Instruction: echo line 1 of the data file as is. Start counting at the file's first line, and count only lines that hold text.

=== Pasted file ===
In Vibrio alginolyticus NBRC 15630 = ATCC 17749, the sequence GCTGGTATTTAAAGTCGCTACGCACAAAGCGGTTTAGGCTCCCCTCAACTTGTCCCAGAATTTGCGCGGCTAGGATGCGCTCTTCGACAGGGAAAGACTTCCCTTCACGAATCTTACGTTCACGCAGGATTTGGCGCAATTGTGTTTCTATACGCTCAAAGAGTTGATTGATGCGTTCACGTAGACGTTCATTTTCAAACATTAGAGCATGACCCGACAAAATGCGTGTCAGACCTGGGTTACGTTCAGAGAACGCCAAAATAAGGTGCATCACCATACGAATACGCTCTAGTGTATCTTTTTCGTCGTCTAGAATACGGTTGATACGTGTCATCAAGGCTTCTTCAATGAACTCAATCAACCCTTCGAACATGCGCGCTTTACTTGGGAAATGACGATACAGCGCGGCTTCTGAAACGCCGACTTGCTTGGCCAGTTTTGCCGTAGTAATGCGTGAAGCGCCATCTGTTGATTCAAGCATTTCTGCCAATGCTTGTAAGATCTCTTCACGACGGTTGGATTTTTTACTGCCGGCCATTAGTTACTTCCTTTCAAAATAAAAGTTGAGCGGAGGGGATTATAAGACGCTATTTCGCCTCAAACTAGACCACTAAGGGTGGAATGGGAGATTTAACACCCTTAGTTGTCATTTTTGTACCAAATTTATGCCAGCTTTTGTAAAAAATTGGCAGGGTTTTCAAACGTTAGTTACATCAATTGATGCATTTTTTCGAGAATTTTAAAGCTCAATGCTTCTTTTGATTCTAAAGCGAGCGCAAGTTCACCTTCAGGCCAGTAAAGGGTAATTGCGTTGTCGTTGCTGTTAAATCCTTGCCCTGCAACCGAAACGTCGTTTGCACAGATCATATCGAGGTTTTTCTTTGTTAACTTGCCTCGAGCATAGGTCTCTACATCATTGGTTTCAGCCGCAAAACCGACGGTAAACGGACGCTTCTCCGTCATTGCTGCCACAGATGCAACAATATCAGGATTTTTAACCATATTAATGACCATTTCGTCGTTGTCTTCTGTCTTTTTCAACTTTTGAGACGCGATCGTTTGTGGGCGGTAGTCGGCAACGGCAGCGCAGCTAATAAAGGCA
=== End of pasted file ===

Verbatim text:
In Vibrio alginolyticus NBRC 15630 = ATCC 17749, the sequence GCTGGTATTTAAAGTCGCTACGCACAAAGCGGTTTAGGCTCCCCTCAACTTGTCCCAGAATTTGCGCGGCTAGGATGCGCTCTTCGACAGGGAAAGACTTCCCTTCACGAATCTTACGTTCACGCAGGATTTGGCGCAATTGTGTTTCTATACGCTCAAAGAGTTGATTGATGCGTTCACGTAGACGTTCATTTTCAAACATTAGAGCATGACCCGACAAAATGCGTGTCAGACCTGGGTTACGTTCAGAGAACGCCAAAATAAGGTGCATCACCATACGAATACGCTCTAGTGTATCTTTTTCGTCGTCTAGAATACGGTTGATACGTGTCATCAAGGCTTCTTCAATGAACTCAATCAACCCTTCGAACATGCGCGCTTTACTTGGGAAATGACGATACAGCGCGGCTTCTGAAACGCCGACTTGCTTGGCCAGTTTTGCCGTAGTAATGCGTGAAGCGCCATCTGTTGATTCAAGCATTTCTGCCAATGCTTGTAAGATCTCTTCACGACGGTTGGATTTTTTACTGCCGGCCATTAGTTACTTCCTTTCAAAATAAAAGTTGAGCGGAGGGGATTATAAGACGCTATTTCGCCTCAAACTAGACCACTAAGGGTGGAATGGGAGATTTAACACCCTTAGTTGTCATTTTTGTACCAAATTTATGCCAGCTTTTGTAAAAAATTGGCAGGGTTTTCAAACGTTAGTTACATCAATTGATGCATTTTTTCGAGAATTTTAAAGCTCAATGCTTCTTTTGATTCTAAAGCGAGCGCAAGTTCACCTTCAGGCCAGTAAAGGGTAATTGCGTTGTCGTTGCTGTTAAATCCTTGCCCTGCAACCGAAACGTCGTTTGCACAGATCATATCGAGGTTTTTCTTTGTTAACTTGCCTCGAGCATAGGTCTCTACATCATTGGTTTCAGCCGCAAAACCGACGGTAAACGGACGCTTCTCCGTCATTGCTGCCACAGATGCAACAATATCAGGATTTTTAACCATATTAATGACCATTTCGTCGTTGTCTTCTGTCTTTTTCAACTTTTGAGACGCGATCGTTTGTGGGCGGTAGTCGGCAACGGCAGCGCAGCTAATAAAGGCA